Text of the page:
Tuesday, January 06, 2009

Backwards Cambridge

It's been a while since I had a post on how backwards Cambridgeshire can be. However picking up a copy of the Cambridge Evening News can reveal a goldmine of information on how dim people round here can be sometimes.

First we have the complaints about a school play. On the front page. The peasants are up in arms over a production of "fiddler on the roof" which contained a video montage which "showed a variety of scenes from Middle Eastern conflicts".

The producer of the musical, which depicts the ethnic cleansing of Jews in Tsarist Russia, Richard Fredman, said in the programme notes "I make no apology for dedicating this production to all people forced from their homes by intolerance, ignorance and fear." Perfectly in keeping with the spirit of the play you might think.

The problem? Some (not all) of the video footage was of Israeli tanks and soldiers rounding up Arabs.

The CEN says that as well as protests from a local group (who they mistakenly identify as representing the entire Jewish community in the area) "Prof Geoffrey Alderman, a columnist for the Jewish Chronicle, called on the college to issue an "unreserved apology", and said: "The effect - presumably fully intended - was to turn the Hills Road Fiddler from a musical depicting Jewish suffering in the Pale of Settlement into a piece of anti-Zionist and even (some might argue) anti-Jewish propaganda.""

It's probably news to the Jewish director that he's anti-semitic for putting in loads of hard work producing a play that opposes the ethnic cleansing of Jews by choosing to broaden the scope to all human beings forced from their homes. Seems like only some refugees really matter.

Secondly, we have the local residents celebrating climate disaster.

That's right, the "wind farms are evil brigade" have won a short term victory against renewable energy. It appears they think that their rural idyll (bi-sected by the A428 and the A14) would be spoiled by the erection of turbines at Cotton Farm, Gravely.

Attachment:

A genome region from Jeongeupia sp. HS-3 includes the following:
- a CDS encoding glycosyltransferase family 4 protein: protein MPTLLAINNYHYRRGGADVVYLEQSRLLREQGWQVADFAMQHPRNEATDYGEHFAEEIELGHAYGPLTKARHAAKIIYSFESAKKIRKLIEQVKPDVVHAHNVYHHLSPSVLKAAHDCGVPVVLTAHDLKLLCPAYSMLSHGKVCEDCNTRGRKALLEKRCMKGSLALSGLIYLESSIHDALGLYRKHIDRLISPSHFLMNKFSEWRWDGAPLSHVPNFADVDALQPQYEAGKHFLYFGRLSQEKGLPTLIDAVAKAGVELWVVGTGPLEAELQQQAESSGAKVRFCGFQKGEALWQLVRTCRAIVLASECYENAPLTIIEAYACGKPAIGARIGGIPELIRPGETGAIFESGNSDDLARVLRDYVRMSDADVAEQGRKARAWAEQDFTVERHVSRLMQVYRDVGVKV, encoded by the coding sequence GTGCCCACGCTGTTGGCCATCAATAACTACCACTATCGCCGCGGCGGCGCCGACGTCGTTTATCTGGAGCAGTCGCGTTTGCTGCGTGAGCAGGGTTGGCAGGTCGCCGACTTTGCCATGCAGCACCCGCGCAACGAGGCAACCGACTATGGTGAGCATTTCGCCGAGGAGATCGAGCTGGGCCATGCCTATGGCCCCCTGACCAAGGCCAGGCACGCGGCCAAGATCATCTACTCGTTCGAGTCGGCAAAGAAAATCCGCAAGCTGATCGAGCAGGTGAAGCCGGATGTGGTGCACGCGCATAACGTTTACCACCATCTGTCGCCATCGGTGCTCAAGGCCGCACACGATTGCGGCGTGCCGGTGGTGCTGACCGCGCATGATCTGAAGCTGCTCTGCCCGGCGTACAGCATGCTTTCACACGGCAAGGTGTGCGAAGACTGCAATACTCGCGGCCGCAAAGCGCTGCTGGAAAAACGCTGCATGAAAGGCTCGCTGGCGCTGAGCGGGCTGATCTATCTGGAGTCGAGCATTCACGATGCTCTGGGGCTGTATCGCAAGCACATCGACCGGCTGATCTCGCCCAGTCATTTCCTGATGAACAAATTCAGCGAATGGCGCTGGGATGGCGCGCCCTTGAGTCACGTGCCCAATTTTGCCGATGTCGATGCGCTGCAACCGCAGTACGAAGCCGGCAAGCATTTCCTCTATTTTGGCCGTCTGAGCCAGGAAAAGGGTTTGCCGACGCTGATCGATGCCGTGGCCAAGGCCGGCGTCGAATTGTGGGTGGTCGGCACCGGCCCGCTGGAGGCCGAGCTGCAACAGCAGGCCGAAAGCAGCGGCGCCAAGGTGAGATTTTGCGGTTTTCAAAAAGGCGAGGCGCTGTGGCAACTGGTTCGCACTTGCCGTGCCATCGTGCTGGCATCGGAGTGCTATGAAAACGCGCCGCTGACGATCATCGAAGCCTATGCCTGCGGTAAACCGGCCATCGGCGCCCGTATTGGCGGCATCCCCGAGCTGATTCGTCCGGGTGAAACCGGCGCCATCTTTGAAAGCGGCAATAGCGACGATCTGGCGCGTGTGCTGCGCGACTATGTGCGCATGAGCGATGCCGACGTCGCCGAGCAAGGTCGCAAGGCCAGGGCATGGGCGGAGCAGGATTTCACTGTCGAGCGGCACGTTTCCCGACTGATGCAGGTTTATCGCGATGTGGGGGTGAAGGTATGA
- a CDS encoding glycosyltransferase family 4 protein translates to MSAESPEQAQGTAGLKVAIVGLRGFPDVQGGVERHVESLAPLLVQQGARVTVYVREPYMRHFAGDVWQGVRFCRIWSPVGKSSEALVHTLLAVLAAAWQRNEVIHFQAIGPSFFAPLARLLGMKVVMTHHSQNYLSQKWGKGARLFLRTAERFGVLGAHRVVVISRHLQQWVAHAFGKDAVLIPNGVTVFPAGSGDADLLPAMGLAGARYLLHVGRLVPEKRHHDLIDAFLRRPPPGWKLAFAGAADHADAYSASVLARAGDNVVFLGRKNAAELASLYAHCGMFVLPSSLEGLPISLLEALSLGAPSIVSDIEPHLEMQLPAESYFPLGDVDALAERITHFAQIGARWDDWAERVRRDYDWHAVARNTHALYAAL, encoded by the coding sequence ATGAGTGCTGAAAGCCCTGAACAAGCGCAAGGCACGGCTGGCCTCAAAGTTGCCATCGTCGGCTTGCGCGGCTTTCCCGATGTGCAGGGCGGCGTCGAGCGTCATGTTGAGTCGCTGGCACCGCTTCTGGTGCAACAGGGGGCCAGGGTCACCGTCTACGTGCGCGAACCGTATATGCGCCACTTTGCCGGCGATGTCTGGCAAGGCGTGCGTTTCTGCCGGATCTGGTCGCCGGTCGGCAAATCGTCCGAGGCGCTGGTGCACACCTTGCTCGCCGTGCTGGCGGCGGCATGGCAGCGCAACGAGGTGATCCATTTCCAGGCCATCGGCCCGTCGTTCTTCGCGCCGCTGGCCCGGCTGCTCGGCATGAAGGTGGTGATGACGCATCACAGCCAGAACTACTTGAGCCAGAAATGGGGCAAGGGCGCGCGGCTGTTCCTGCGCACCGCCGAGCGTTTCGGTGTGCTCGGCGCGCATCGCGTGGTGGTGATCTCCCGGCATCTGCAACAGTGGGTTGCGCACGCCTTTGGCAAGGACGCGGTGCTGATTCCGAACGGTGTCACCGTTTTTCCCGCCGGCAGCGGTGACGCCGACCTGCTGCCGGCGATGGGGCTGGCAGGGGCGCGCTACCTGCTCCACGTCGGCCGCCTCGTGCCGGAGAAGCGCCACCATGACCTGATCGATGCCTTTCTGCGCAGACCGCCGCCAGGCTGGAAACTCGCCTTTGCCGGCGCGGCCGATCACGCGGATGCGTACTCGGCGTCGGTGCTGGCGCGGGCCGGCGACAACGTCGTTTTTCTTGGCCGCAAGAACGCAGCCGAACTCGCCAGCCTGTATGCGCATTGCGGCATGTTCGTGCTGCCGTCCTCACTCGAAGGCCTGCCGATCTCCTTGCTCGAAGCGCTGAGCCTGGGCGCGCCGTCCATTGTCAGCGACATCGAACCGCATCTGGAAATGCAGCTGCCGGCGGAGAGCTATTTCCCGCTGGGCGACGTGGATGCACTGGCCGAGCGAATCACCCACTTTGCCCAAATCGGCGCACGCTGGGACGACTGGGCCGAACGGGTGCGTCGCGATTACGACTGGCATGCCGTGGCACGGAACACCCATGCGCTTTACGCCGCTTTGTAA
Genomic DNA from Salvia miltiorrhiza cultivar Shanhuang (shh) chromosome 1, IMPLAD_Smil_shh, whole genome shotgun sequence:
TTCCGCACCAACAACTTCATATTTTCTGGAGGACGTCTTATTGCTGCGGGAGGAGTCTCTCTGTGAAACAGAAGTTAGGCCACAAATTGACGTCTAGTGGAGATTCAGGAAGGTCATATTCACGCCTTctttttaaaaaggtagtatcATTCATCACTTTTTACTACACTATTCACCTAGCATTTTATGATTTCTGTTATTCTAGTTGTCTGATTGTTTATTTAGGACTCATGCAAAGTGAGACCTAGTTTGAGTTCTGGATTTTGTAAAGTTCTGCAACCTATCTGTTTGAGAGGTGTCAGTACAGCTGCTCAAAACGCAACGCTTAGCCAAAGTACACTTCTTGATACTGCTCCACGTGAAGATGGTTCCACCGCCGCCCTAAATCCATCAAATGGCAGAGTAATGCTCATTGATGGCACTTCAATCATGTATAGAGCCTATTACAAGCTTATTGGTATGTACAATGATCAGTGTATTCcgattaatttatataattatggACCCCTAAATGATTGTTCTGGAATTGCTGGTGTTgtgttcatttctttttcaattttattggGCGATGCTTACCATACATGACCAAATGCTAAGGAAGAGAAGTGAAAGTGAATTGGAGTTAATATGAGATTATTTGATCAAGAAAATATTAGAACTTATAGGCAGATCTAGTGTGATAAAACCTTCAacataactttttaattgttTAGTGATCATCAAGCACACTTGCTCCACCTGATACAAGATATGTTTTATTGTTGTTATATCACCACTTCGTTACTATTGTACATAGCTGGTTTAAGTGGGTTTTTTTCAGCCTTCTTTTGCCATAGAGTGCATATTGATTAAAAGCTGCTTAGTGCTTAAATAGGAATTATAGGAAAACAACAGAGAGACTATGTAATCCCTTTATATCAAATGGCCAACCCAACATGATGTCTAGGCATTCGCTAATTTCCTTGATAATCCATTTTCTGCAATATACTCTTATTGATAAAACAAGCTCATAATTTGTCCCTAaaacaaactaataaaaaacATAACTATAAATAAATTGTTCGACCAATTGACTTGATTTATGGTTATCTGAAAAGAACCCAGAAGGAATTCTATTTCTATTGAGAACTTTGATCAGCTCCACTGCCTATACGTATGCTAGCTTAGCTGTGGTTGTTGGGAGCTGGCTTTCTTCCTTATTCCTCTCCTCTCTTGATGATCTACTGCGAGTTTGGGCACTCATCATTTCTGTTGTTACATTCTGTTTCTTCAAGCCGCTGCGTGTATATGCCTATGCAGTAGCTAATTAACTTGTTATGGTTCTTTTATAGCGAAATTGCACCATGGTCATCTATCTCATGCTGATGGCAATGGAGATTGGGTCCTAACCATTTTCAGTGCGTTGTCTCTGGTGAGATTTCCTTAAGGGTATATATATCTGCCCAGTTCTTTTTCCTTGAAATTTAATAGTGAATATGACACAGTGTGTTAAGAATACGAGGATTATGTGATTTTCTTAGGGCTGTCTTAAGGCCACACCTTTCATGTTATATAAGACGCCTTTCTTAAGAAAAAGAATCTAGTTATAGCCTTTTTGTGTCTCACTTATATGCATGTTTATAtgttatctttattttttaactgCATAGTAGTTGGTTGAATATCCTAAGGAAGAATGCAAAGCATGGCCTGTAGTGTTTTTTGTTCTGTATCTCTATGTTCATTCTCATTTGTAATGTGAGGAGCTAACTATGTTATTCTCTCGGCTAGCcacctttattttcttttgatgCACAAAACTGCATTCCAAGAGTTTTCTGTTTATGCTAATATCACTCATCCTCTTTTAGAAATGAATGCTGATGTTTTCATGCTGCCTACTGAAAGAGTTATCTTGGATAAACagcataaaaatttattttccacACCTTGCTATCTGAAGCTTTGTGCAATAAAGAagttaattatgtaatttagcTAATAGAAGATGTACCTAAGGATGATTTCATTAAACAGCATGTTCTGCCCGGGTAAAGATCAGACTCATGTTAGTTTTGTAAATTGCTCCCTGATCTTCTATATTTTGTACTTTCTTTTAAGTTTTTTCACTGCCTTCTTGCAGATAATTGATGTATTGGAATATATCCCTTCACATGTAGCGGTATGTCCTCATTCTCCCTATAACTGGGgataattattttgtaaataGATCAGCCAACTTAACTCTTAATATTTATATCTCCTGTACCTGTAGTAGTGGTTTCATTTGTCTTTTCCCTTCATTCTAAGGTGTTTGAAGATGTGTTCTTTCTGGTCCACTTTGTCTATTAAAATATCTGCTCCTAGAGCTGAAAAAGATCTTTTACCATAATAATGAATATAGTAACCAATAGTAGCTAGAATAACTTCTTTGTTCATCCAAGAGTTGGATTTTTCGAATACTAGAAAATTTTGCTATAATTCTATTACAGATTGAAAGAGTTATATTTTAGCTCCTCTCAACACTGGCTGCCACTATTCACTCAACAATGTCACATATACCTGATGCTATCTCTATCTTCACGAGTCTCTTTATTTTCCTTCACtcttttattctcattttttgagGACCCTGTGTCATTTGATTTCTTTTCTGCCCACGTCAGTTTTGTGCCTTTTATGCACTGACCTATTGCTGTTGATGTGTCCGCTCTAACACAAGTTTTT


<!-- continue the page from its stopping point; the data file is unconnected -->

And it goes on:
They think, incorrectly, that the turbines will be noisy (I lived one hundred meters away from Europe's tallest wind turbine and you couldn't hear a thing, even when it was going full pelt, very eerie to watch at night) and that they would have a "negative visual impact" - presumably more negative than being submerged under three foot of water or the sight of human tragedies all over the globe.

Now I understand that not everyone appreciates the sleek beauty of wind turbines as much as I do but frankly these backwards tossers, who are wrong about almost everything, should not be allowed to halt progressive change for everyone else. You wouldn't hear the turbines over the network of busy roads that crisscross the area and they'd improve the frankly shitty landscape - particularly if the local residents moved away because of them.

There - that's my helpful contribution of the day.

1 comment:

Infantile and Disorderly said...

I cannot understand people who hate wind turbines; I think they are absolutely beautiful pieces of machinery.